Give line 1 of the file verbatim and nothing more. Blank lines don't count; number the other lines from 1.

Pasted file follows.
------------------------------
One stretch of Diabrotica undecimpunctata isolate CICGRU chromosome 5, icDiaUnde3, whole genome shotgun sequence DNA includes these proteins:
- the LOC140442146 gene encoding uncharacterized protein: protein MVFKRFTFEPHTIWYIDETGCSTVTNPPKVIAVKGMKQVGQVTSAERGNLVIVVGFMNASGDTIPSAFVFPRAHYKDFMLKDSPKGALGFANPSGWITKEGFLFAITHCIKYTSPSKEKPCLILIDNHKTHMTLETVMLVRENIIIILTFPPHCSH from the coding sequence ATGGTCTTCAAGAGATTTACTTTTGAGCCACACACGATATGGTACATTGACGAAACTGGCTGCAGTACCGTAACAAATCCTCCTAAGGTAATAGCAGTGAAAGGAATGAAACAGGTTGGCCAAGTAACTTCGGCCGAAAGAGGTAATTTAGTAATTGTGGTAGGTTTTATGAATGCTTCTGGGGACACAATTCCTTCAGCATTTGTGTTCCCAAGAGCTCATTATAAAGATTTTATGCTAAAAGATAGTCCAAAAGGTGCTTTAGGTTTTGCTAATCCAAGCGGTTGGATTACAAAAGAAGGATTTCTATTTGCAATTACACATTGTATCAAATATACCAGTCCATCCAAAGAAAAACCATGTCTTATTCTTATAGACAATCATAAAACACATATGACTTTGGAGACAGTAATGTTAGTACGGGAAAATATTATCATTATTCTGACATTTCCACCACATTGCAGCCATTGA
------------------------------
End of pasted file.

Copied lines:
One stretch of Diabrotica undecimpunctata isolate CICGRU chromosome 5, icDiaUnde3, whole genome shotgun sequence DNA includes these proteins: